By LAURA FRIEDLANDER
THE reconstruction of a traditional Norwegian stofa or Viking house is nearing completion in Papa Stour.
Last week Norwegian craftsmen spent several days in the island overseeing the placement of the large timbers which form the walls of the stofa.
The site at the Biggings in Papa has been identified as the possible site of Duke Hakon’s stofa, according to Shetland’s oldest document, which dates back to 1299. At this time Papa Stour was an important possession of the Kings of Norway in Shetland.
The Stofa nearing completion.
All Photos: Paul Brentnall.
The huge timbers that form the walls of the stofa were prepared in Bergen in Norway and the work was overseen by historian Atle Ove Martinnussen.
Atle is a specialist in craft technology and the preservation of craft skills. He said: “I am the head of a national craft development body based near Lillehammer in Norway. Our organisation is focused on preserving and passing on traditional skills. I became involved in this project in 2006, when a Norwegian researcher, Hans Emil Liden, approached me to ask if I felt that timbers could be taken to Papa Stour in order to reconstruct a stofa. Up to that time it had generally been felt that it couldn’t be done, but I thought well, if it was done before all those years ago, surely it can be done again.”
“I began talking to [the historian] Barbara Crawford in spring 2007 and we brought together Norwegian carpenters and dry stone dykers. It is very important to have the craftsmen on hand from the very outset. We planned to carry out the preparation of the timbers using local craftsmen in Norway but also by exchanging craftsmen from Shetland too. It is important to exchange knowledge, but the Shetland craftsmen need to learn about the timbers and the building too, so that they can correctly maintain and preserve the building in the coming years.”
The Norwegian craftsmen and carpenters. From the left: Bjorn Systad, Atle Ove Martinnussen; Henning Svensrud, Hans Marumsrud, Trond Oalann and Atle Østrem.
Working on the timbers has provided an excellent opportunity for students and craftsmen from Norway and Shetland to exchange skills and techniques. Andrew Watt and Tom Best from Shetland were given the opportunity to spend time in Bergen helping to prepare the timbers and learning traditional carpentry skills that they can put to use in the their carpentry and design work back home in Shetland.
The timbers, some weighing up to 500 kg, arrived in Lerwick aboard the Norwegian sail ship Statsraad Lemkuhl on the 11th of May and were transported to Papa by road and ferry. Once in the island the timbers had to kept wet. Each day the timbers were soaked with sea water to keep the wood from splitting or cracking.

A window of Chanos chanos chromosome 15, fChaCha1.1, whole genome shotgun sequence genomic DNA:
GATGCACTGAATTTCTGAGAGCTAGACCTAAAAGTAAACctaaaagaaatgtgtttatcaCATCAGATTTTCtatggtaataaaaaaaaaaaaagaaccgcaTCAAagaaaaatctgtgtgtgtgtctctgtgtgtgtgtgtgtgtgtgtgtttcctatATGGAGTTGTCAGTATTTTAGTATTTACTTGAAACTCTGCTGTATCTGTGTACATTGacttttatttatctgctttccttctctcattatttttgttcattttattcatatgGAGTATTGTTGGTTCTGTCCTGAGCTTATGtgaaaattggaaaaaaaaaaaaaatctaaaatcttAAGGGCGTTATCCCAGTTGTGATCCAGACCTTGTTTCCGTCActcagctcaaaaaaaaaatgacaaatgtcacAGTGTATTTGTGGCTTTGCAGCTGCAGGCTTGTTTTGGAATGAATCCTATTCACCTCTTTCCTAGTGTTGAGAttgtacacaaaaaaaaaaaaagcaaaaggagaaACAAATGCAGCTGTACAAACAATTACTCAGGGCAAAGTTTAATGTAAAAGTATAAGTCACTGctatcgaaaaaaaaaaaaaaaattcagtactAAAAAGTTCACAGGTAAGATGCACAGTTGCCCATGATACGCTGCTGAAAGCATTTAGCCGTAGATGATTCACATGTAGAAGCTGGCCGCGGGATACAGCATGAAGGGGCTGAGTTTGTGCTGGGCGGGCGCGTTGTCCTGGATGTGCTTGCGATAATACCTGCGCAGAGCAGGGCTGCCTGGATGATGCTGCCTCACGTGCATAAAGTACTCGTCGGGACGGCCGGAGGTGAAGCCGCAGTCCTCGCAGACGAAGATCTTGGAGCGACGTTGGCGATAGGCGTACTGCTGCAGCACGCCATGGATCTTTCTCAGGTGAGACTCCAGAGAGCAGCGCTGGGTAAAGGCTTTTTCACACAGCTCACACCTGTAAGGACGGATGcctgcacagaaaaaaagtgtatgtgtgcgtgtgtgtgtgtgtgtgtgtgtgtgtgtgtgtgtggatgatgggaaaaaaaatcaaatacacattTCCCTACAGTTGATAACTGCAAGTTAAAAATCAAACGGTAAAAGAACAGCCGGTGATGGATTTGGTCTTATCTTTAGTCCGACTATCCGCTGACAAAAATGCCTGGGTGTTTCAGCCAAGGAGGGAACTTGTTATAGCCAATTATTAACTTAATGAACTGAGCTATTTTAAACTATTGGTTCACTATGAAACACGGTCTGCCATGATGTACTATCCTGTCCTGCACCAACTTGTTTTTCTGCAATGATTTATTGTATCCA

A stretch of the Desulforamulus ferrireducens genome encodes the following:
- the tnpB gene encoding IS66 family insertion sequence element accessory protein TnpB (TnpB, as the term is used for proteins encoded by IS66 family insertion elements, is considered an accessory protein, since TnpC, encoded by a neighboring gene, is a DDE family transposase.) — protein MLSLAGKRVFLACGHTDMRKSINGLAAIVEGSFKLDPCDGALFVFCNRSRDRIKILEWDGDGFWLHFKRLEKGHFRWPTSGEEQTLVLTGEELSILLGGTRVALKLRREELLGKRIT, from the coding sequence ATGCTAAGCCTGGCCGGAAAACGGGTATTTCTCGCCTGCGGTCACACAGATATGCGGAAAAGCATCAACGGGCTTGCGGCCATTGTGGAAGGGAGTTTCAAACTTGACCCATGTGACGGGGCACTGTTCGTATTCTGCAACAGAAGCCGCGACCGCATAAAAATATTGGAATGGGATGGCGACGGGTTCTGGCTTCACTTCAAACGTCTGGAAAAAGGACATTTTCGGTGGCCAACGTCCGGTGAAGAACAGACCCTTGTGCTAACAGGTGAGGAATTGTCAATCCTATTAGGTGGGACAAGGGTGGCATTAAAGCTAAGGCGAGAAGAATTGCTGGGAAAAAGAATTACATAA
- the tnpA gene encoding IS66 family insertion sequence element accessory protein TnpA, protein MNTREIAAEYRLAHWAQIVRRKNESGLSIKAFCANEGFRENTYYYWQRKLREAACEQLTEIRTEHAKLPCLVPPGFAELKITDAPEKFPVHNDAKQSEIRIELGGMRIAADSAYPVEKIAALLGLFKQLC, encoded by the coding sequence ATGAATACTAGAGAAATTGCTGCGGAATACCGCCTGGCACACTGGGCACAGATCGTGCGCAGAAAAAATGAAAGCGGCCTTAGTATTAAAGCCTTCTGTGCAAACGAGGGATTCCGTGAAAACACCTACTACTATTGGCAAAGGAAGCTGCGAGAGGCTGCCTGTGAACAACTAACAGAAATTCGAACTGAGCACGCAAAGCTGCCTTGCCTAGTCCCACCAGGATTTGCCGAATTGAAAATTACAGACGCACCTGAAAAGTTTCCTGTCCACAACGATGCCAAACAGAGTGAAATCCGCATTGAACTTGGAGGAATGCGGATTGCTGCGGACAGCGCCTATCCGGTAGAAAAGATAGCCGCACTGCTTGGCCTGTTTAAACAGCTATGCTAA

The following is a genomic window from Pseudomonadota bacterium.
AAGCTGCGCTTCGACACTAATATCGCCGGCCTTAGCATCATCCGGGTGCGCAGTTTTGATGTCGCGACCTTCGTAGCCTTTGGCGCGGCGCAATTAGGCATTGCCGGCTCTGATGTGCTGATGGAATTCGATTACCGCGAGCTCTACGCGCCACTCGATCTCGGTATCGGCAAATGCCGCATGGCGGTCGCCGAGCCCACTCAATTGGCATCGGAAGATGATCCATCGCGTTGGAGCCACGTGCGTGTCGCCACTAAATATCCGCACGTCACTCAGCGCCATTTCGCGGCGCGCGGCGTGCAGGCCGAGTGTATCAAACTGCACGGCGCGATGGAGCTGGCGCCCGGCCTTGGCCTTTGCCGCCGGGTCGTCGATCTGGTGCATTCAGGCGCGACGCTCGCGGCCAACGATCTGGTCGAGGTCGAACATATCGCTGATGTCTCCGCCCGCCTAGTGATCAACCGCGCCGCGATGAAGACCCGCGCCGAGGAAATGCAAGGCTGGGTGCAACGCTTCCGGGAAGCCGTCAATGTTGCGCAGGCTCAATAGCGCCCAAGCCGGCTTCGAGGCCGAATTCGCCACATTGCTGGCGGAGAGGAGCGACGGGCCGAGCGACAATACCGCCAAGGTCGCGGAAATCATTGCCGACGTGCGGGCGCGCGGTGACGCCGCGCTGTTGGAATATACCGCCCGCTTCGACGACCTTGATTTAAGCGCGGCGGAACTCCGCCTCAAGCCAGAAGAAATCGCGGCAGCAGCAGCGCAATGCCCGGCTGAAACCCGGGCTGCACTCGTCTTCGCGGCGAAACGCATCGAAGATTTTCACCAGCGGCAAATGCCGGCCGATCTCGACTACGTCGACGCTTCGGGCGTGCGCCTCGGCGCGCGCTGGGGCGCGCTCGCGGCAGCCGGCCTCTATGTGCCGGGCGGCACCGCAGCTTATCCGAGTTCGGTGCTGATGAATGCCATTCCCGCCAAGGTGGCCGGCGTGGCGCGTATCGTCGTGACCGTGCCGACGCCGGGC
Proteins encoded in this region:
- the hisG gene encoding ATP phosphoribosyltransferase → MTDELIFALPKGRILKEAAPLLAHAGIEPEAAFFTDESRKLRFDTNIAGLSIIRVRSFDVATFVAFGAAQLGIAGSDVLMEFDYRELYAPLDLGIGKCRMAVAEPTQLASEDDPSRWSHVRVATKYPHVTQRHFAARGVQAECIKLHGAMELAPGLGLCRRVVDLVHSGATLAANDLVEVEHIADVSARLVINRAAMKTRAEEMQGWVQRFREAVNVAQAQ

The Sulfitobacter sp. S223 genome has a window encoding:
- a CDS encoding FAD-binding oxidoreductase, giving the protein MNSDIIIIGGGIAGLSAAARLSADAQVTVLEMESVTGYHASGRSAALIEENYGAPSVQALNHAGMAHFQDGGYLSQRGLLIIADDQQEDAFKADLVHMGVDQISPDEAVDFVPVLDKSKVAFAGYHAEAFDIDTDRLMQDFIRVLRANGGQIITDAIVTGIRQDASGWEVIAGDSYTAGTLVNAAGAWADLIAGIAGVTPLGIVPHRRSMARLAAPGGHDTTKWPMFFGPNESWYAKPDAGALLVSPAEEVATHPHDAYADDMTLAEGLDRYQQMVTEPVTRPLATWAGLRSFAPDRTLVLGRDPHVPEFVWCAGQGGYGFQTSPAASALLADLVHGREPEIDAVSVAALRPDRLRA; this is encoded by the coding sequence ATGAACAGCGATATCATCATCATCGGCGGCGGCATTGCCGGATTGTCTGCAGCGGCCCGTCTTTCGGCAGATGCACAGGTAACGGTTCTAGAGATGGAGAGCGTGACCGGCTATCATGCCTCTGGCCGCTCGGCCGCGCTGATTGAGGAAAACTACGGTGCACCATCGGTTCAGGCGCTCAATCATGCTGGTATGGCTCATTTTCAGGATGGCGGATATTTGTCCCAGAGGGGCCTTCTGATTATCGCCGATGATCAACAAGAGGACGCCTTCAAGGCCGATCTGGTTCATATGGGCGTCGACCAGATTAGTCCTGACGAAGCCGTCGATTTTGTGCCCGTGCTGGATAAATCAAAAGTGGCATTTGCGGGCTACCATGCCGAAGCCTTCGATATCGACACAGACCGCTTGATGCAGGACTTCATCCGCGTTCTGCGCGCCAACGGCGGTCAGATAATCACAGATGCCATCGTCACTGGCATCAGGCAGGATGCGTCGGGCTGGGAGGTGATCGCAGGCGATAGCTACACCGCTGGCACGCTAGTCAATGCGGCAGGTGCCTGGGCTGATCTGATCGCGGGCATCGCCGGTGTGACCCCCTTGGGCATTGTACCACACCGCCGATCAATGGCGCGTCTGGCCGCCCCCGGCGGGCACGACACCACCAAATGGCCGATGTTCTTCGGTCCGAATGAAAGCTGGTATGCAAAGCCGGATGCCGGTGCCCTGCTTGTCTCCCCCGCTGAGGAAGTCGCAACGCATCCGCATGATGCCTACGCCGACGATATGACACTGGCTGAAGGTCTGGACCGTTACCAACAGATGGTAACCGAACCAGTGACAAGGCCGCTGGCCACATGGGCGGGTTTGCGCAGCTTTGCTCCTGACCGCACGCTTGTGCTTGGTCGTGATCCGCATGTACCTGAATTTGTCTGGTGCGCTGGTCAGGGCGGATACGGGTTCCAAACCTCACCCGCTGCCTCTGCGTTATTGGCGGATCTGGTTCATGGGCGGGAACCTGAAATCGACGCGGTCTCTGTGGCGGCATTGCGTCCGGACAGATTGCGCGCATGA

Once the timbers were in place they were coated with a thick layer of Stockholm tar, a natural product derived from fir trees.
The ground on which the timbers are lying slopes quite steeply so a wall will be built up under the timbers to provide extra support.
Master carpenter Hans Marumsrud carves a design onto the end of one of the logs.
Dry stone dyker Jim Keddie from Sandwick is in charge of re-building the walls around the stofa. Jim said: “The ground is quite steep at some points so we placed the timbers on pad stones. This is how it would have been done when the timbers were originally put in place. The pad stones support the structure and then the ‘wall’ is filled in underneath the bottom timber to provide a weatherproof seal.”
Papa Stour History Group member Jane Puckey has also been instrumental in arranging the logistics of transporting craftsmen and timbers between Norway and Shetland to see the completion of this stage of the project. Jane said: “Once again I am overwhelmed at the help and generosity of so many people who have so willingly given of their time and goodwill to see this project through because they really believe in it. This really is Shetland at its best, everyone helping and pulling together to make this work. We hope to have a grand opening in August and then hopefully move on to developing the site further to make it more accessible for visitors by providing designated parking and even in time, an information centre. It is great to see how far we have come, this really is a shining example of community spirit.”
Applying the finishing touches.
Archaeologist Beverley Ballin Smith said: “In the 19th century a croft house was built over the site and you can still see the gable end of the property today. When we first began excavating this site, much more of the old croft was still standing. We decided to take away some of the walls and use the stone to build up the outer protective walls of the stofa. Stone walls would have been built around the inner wooden walls of the stofa for added protection. Sometimes only the walls that faced the prevailing winds had stone walls built around them. We have left the gable end of the croft wall in place as a marker to show that the croft once stood there.”